• Cam Akers was a BUY last week and remains one heading into Week 3. Led the team in carries (15) and RB opportunities (18) after Darrell Henderson Jr. earned the bell-cow usage in Week 1. Both guys each saw 3 red-zone carries with Hendo coming away with the TD.
  • Akers’ Week 2 62% opportunity share (15th) was on par with Antonio Gibson/Javonte Williams despite being out-snapped 56% versus 43%.
  • I expect Akers to be dialed back-in as the 1A runner in this backfield making him the Rams RB I prefer to start in Week 3. Arizona’s defense has been a sieve versus opposing RBs allowing the fourth-most fantasy points and 4.6 yards per carry.
  • Marquise Brown has been frankly disappointing. All the opportunity in the world to command a high target share in the Cardinals offense sans DeAndre Hopkins, but he’s sitting at just 20%. Brown is the WR15 in expected fantasy points, but just WR30 in actual scoring. Greg Dortch has scored more fantasy points. Brown’s a back-end fantasy WR2 until he proves he can step up in a struggling Cardinals offense that has looked extremely dysfunctional through the first two weeks.
  • TD equity should be coming for both Zach Ertz and Tyler Higbee based on the sheer red-zone target volume they are seeing, in addition to their elite roles – top-10 in route participation – at the tight end position.
  • Higbee ranks second in tight end target share (26%) and 4th in route participation after two weeks. In a full-time role last week, Ertz ran a route on 92% of Kyler Murray‘s dropbacks and earned a 23% target share.

Falcons at Seahawks

  • Rookie WR Drake London – 5th in WOPR (weighted opportunity) after two weeks. Behind only A.J. Brown, Cooper Kupp, Justin Jefferson and Davante Adams.
  • His target share after two weeks – 35% – ranks third. Expect the rookie to continue posting elite fantasy numbers in a plus-matchup versus the Seattle Seahawks. Their pass defense ranks 31st in EPA. Buy high and bet the over on his 52.5 receiving yards prop.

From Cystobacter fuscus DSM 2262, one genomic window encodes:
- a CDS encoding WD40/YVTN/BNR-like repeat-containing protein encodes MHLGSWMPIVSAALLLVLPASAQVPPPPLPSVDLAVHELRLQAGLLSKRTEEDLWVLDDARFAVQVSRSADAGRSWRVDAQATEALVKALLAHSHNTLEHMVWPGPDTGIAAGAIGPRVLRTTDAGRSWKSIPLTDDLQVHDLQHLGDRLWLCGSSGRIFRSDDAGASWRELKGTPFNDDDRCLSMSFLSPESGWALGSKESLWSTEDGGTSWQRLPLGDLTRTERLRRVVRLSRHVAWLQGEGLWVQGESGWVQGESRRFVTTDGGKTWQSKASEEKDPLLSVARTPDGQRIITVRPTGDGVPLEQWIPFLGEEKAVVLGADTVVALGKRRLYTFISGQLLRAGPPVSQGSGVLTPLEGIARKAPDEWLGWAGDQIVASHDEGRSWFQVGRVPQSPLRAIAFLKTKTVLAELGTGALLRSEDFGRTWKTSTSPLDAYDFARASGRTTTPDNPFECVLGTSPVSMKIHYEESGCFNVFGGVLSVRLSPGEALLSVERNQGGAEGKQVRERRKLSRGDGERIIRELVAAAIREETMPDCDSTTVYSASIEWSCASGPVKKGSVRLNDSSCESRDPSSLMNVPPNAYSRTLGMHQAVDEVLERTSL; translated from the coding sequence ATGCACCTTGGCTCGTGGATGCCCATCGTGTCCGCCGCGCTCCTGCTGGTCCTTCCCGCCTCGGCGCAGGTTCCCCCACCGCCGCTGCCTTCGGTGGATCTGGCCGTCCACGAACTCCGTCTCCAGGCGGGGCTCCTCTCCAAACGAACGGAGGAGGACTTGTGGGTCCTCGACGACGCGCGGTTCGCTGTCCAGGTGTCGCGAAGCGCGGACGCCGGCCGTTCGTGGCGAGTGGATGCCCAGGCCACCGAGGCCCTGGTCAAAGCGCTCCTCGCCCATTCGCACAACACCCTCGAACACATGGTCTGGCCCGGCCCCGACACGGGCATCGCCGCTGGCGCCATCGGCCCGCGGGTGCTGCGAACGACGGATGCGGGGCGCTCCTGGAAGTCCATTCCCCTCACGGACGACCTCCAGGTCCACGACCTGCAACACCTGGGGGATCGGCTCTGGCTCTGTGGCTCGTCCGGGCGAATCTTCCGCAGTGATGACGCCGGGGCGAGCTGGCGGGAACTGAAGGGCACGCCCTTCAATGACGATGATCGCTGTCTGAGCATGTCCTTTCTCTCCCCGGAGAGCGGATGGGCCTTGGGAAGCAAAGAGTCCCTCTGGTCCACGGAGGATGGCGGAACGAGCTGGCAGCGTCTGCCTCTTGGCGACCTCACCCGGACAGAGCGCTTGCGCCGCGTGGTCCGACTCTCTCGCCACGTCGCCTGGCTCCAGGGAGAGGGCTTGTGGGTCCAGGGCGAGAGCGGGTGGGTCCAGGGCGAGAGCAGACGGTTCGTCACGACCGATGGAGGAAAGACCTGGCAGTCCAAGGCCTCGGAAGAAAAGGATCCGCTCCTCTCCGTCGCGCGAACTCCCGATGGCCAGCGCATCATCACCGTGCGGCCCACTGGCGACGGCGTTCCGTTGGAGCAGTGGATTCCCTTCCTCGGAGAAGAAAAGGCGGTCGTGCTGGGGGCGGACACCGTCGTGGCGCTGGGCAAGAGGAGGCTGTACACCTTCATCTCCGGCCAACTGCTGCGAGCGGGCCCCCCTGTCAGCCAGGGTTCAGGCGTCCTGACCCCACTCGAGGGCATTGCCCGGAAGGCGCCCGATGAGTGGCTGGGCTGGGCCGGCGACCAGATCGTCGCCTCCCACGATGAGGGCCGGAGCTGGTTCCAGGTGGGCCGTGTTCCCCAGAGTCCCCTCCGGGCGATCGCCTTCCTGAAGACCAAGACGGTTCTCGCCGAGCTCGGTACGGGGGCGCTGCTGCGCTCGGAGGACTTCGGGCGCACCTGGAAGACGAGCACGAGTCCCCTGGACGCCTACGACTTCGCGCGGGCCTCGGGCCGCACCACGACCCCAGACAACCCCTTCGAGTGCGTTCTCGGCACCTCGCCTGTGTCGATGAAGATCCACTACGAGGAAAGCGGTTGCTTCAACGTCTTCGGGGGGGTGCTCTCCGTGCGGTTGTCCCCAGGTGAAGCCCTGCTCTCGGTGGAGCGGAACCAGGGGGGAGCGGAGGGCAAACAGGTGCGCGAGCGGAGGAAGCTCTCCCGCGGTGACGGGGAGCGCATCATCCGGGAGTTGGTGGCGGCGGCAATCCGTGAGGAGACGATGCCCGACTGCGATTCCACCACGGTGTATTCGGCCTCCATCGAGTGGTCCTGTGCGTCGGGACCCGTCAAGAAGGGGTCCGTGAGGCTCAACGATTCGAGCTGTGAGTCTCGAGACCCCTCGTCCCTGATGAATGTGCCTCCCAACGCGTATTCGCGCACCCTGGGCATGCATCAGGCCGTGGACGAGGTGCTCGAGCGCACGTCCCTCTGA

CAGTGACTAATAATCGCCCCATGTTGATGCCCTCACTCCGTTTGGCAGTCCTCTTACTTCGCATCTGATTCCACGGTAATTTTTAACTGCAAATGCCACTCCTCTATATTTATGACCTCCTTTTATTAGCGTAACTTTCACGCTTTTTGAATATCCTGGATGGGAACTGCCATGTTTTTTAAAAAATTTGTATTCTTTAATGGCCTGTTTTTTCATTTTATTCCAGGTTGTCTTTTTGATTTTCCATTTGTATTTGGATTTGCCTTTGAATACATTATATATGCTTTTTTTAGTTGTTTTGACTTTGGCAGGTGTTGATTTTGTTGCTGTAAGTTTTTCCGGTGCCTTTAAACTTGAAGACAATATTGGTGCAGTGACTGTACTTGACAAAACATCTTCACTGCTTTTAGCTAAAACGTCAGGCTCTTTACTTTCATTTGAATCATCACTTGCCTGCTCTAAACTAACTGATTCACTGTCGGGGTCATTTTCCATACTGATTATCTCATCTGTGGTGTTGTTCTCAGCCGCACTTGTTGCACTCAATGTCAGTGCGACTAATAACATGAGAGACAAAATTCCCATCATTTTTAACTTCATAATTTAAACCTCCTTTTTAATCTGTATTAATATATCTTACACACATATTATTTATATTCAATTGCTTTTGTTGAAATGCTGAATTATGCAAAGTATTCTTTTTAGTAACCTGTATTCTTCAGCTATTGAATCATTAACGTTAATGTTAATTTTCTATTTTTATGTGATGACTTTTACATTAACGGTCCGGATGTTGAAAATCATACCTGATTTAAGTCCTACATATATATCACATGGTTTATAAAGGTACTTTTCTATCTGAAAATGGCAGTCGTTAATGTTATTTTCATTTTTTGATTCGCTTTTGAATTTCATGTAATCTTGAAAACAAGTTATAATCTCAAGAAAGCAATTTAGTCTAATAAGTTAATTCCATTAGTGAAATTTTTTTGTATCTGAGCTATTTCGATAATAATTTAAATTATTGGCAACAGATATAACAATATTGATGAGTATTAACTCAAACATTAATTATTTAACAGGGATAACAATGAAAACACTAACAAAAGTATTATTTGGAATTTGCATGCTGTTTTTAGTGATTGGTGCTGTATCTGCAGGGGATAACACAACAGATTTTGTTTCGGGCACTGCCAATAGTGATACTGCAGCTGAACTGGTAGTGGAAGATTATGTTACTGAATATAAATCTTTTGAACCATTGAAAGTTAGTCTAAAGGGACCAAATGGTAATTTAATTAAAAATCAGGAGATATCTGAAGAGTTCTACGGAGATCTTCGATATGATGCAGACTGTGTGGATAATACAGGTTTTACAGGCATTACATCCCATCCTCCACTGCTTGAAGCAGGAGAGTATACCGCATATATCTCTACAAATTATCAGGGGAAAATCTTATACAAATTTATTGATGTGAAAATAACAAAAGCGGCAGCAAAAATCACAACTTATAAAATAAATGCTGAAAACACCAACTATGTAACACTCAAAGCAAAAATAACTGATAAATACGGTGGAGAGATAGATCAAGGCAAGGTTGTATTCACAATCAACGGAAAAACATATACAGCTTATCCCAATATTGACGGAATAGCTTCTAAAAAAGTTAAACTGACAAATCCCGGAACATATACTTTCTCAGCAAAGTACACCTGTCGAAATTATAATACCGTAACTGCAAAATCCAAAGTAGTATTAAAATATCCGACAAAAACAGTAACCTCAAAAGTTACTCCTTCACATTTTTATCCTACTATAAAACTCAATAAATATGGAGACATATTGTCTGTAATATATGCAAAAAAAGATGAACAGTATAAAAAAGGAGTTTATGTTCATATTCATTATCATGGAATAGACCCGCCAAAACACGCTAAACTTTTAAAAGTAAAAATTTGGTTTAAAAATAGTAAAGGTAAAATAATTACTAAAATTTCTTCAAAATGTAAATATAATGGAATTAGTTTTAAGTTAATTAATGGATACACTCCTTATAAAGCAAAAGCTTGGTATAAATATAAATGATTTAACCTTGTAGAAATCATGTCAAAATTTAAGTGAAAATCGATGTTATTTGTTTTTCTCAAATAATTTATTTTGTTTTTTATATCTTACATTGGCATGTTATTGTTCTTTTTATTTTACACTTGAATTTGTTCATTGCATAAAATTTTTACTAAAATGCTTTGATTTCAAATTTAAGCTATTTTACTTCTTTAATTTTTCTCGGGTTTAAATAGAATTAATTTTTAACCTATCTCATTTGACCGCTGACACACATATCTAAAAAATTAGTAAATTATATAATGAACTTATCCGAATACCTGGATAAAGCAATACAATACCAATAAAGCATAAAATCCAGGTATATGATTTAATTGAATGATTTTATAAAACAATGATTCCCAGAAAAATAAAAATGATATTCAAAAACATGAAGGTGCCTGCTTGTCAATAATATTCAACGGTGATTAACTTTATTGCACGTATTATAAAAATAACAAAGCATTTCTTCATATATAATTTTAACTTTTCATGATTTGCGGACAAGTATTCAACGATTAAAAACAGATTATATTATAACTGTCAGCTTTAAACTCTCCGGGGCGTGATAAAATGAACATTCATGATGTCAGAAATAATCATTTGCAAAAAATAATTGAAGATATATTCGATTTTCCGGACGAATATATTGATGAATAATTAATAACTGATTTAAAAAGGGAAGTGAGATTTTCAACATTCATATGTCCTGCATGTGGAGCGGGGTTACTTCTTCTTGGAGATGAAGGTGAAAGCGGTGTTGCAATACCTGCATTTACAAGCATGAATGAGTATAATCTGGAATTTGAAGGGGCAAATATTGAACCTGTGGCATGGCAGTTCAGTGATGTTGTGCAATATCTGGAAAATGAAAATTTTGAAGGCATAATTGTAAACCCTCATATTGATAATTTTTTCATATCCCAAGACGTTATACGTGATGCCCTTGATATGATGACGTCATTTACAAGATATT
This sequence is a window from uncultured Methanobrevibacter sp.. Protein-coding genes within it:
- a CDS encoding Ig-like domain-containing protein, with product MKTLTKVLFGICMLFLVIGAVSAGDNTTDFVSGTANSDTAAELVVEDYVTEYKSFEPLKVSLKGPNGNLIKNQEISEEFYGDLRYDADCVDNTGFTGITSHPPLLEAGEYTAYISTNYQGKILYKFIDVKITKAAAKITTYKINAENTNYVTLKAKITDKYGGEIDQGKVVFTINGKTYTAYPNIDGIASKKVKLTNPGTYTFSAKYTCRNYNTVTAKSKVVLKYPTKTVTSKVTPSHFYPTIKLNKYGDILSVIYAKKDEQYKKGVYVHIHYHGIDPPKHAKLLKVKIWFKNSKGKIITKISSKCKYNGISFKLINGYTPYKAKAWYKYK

• That makes Marcus Mariota a legitimate streamer for those looking to combat the loss of Trey Lance (like me). He’s averaged 44 rushing yards and finished no worse than QB18 in his first two starts as a Dirty Bird.
  • Seattle’s horrible pass defense also sets the stage for the Week 3 Kyle Pitts breakout.
  • Pitts has been non-existent in the Falcons offense through two weeks, but the fact that London has been so productive, suggests this offense under Mariota can support a viable fantasy weapon. Buy low on Pitts and his 91% route participation from Week 2.
  • He saw his slot snap rate increase to over 50% last week, which forecasts him seeing more opportunities from the inside versus Seattle’s weakest cornerback, rookie CB Coby Bryant. He’s allowed a perfect passer rating when targeted this season.
  • Cordarelle Patterson‘s usage was not great in Week 2. He ran a route on just 41% of dropbacks. Patterson also split carries with rookie Tyler Allgeier and saw just one target. The Week 1 production where he saw 25 touches were never going to keep up. He saw just 11 total opportunities versus the Rams.
  • Seattle backfield: 3-headed RB committee on a bad offense. Rashaad Penny recgorded just six carries with Kenneth Walker (3 targets) back in the lineup. Travis Homer played the most snaps in Week 2. No thanks


  • Tyler Lockett runs about 50% of his snaps from the slot, and that has been an area of weakness for the Falcons. Cooper Kupp and Jarvis Landry devastated Atlanta from the inside of the field in back-to-back weeks.
  • So we could see a repeat performance from Week 2 when Lockett went for over 100 yards on nine receptions. So far through 2022, he leads Seattle in target share (26%) and air yards share (45%), with Geno Smith under center.
  • Lockett being Smith’s favorite target is actually a continuation of what transpired in the games Smith started last season.
  • DK Metcalf – WR64 in back-to-back weeks. Woof. Bench him and bet the under on his 52.5 receiving yards prop. Hasn’t crested 40 receiving yards yet this season with Geno at QB. He has 80 air yards through two weeks. Less than Darnell Mooney (86). Mooney has 5 targets this season.

Packers at Buccaneers

  • Buy Leonard Fournette. The Packers: second-most rushing yards allowed per game (143) through the 1st two weeks of the season. And the Buccaneers showed that amid all their injuries they are willing to go full-on operation ground and pound with Fournette. Through two weeks they have posted a negative pass play rate over expectation.
  • Lombardi Lenny benefited the most from the new offensive philosophy, totaling a week-high 26 touches in Week 2 on an 87% snap share. Through 2 games, Fournette is RB7 in expected fantasy points versus RB18 in actual points. Bet the over on Fournette’s 69.5 rushing yards prop. 
  • A.J. Dillon led the team in targets (6) not Aaron Jones (5) in Week 1. Dillon also out-touched Jones 15 to 8…continuing the usage trend from last season. Jones’ production will be heavily reliant on him as a receiver out of the backfield. My advice would be to sell Jones after his spiked week in production and buy Dillon before the market truly realizes he is the traditional RB1 in the Packers offense, with goal-line duties in hand.
  • In Week 2 snaps were 50/50 again with Dillon, but the younger back had more carries (18 vs 15) and the same number of targets (3) – resulting in a slightly higher opportunity share in the Green Bay offense.